Man's happiness cannot consist in human fame or glory. For glory consists "in being well known and praised," as Ambrose [Augustine, Contra Maxim. Arian. ii, 13 says. Now the thing known is related to human knowledge otherwise than to God's knowledge: for human knowledge is caused by the things known, whereas God's knowledge is the cause of the things known.
Wherefore the perfection of human good, which is called happiness, cannot be caused by human knowledge: but rather human knowledge of another's happiness proceeds from, and, in a fashion, is caused by, human happiness itself, inchoate or perfect. Consequently man's happiness cannot consist in fame or glory.
On the other hand, man's good depends on God's knowledge as its cause. And therefore man's beatitude depends, as on its cause, on the glory which man has with God; according to Psalm 90:15-16: "I will deliver him, and I will glorify him; I will fill him with length of days, and I will show him my salvation."
ST I-II, Q 2. A2 & 3.
O Jesus! meek and humble of heart, Hear me.
From the desire of being esteemed,
Deliver me, Jesus.From the desire of being loved...
From the desire of being extolled ...
From the desire of being honored ...
From the desire of being praised ...
From the desire of being preferred to others...
From the desire of being consulted ...
From the desire of being approved ...
From the fear of being humiliated ...
From the fear of being despised...
From the fear of suffering rebukes ...
From the fear of being calumniated ...
From the fear of being forgotten ...
From the fear of being ridiculed ...
From the fear of being wronged ...
From the fear of being suspected ...
That others may be loved more than I,
Jesus, grant me the grace to desire it.
That others may be esteemed more than I ...
That, in the opinion of the world,
others may increase and I may decrease ...
That others may be chosen and I set aside ...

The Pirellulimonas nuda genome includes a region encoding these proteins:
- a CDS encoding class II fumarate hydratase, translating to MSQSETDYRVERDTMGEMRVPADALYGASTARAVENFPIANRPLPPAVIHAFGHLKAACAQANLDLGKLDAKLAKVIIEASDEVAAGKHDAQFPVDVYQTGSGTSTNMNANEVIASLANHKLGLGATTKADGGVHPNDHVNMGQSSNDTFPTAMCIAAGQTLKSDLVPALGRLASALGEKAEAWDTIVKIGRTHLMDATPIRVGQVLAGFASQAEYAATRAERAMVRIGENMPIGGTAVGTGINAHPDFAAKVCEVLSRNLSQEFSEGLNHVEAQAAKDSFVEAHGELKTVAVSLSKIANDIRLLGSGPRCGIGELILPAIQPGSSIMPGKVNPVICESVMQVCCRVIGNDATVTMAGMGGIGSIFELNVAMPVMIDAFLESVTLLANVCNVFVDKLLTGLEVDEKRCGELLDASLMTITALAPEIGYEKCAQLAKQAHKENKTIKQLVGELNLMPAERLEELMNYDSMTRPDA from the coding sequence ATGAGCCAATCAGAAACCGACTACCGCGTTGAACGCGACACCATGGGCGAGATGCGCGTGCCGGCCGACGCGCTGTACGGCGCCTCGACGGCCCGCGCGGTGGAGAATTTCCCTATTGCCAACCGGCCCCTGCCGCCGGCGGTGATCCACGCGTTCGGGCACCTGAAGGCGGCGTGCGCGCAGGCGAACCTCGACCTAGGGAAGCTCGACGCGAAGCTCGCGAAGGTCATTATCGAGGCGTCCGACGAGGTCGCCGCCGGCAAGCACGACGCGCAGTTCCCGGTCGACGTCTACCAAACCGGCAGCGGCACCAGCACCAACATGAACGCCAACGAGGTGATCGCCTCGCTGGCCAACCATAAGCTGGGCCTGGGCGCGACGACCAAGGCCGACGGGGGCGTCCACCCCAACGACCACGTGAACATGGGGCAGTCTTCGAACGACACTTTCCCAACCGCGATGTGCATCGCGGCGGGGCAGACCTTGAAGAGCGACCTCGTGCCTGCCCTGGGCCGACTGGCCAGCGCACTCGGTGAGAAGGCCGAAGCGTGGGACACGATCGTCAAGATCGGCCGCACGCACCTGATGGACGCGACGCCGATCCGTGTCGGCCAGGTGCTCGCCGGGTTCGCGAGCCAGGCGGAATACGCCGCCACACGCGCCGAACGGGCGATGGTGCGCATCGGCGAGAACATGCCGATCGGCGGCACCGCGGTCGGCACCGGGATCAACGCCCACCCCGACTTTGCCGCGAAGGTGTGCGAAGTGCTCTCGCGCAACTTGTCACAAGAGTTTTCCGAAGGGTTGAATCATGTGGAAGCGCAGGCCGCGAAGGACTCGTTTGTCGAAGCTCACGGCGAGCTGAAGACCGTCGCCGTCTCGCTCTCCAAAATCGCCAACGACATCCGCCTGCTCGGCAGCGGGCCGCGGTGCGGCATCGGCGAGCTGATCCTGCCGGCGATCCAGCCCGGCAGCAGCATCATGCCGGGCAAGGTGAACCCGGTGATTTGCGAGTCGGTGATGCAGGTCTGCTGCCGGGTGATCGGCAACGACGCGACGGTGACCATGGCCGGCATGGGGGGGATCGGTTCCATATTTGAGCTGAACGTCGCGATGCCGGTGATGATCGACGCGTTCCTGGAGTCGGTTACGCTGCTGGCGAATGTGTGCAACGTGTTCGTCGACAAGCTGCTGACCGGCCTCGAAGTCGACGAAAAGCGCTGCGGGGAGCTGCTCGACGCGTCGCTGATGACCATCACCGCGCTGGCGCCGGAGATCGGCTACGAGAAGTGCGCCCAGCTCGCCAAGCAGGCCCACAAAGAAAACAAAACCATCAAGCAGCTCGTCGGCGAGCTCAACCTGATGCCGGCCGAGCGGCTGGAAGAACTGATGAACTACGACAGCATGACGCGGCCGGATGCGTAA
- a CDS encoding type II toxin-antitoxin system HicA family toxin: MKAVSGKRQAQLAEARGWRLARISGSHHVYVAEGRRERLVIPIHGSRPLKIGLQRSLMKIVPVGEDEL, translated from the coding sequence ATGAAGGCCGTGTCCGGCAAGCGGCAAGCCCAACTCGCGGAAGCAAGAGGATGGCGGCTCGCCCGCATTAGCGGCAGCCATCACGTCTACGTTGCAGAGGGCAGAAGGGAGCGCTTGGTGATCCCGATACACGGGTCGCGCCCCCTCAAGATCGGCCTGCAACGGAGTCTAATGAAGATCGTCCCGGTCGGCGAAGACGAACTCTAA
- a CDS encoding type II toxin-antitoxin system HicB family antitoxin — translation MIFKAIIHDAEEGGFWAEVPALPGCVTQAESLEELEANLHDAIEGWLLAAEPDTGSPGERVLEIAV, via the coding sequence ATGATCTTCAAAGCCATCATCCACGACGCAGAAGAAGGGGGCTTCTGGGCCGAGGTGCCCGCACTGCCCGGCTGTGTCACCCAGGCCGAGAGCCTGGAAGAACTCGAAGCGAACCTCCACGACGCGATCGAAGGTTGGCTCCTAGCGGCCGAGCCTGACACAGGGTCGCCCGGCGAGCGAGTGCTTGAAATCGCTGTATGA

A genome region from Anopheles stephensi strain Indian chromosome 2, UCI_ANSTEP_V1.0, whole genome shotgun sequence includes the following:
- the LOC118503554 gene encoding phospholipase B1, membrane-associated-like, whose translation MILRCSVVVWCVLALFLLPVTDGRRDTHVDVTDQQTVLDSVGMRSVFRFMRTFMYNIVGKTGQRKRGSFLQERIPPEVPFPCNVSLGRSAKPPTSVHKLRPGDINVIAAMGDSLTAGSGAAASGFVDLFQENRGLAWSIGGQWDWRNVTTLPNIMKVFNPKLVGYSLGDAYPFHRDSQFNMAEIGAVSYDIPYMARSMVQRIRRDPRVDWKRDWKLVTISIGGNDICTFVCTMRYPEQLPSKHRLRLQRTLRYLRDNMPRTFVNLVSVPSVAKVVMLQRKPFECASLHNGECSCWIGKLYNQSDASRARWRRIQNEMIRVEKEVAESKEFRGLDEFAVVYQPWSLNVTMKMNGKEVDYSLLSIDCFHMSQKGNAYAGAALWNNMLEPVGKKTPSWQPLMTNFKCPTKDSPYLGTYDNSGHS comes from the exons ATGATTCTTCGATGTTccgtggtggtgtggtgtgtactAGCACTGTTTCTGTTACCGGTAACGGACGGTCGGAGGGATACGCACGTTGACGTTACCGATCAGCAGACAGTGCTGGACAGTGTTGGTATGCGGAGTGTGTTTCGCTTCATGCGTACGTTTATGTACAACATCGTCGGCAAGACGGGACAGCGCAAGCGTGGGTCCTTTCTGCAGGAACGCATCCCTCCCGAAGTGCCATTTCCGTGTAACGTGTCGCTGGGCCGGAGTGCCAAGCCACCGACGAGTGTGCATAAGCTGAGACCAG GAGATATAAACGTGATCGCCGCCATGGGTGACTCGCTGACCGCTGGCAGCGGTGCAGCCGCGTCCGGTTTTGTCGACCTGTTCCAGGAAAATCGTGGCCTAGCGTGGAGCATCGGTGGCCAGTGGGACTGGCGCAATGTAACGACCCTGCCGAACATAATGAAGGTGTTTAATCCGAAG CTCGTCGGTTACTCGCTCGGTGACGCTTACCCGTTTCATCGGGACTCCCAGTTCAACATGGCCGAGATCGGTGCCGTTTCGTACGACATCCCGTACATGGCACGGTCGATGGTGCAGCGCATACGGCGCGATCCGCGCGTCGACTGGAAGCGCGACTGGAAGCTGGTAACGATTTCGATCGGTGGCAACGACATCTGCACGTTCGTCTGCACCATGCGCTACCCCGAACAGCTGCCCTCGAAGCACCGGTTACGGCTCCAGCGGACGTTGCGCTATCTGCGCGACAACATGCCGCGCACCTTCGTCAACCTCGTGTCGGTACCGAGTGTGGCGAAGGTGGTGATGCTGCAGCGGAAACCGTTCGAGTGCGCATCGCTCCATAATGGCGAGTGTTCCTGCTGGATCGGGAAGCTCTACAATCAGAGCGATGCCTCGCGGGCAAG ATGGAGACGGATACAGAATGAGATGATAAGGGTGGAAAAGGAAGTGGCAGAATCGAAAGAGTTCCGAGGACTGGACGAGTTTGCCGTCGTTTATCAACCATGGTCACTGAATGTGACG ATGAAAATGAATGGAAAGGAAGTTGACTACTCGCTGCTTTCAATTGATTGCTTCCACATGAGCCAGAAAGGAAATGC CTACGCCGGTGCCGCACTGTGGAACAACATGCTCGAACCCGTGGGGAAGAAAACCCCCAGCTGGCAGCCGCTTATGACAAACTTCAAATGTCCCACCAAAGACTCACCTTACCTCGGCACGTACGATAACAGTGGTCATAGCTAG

That others may be praised and I unnoticed ...
That others may be preferred to me in everything...
That others may become holier than I, provided that I may become as holy as I should…
It is impossible for man's happiness to consist in wealth. For wealth is twofold, as the Philosopher says (Polit. i, 3), viz. natural and artificial. Natural wealth is that which serves man as a remedy for his natural wants: such as food, drink, clothing, cars, dwellings, and such like, while artificial wealth is that which is not a direct help to nature, as money, but is invented by the art of man, for the convenience of exchange, and as a measure of things salable.
Now it is evident that man's happiness cannot consist in natural wealth. For wealth of this kind is sought for the sake of something else, viz. as a support of human nature: consequently it cannot be man's last end, rather is it ordained to manas to its end. Wherefore in the order of nature, all such things are below man, and made for him, according to Psalm 8:8: "Thou hast subjected all things under his feet."
And as to artificial wealth, it is not sought save for the sake of natural wealth; since man would not seek it except because, by its means, he procures for himself the necessaries of life. Consequently much less can it be considered in the light of the last end. Therefore it is impossible for happiness, which is the last end of man, to consist in wealth.
The desire for natural riches is not infinite: because they suffice for nature in a certain measure. But the desire for artificial wealth is infinite, for it is the servant of disordered concupiscence, which is not curbed, as the Philosopher makes clear (Polit. i, 3). Yet this desire for wealth is infinite otherwise than the desire for the sovereign good. For the more perfectly the sovereign good is possessed, the more it is loved, and other things despised: because the more we possess it, the more we know it.
Hence it is written (Sirach 24:29): "They that eat me shall yet hunger." Whereas in the desire for wealth and for whatsoever temporal goods, the contrary is the case: for when we already possess them, we despise them, and seek others: which is the sense of Our Lord's words (John 4:13): "Whosoever drinketh of this water," by which temporal goods are signified, "shall thirst again."
The reason of this is that we realize more their insufficiency when we possess them: and this very fact shows that they are imperfect, and the sovereign good does not consist therein.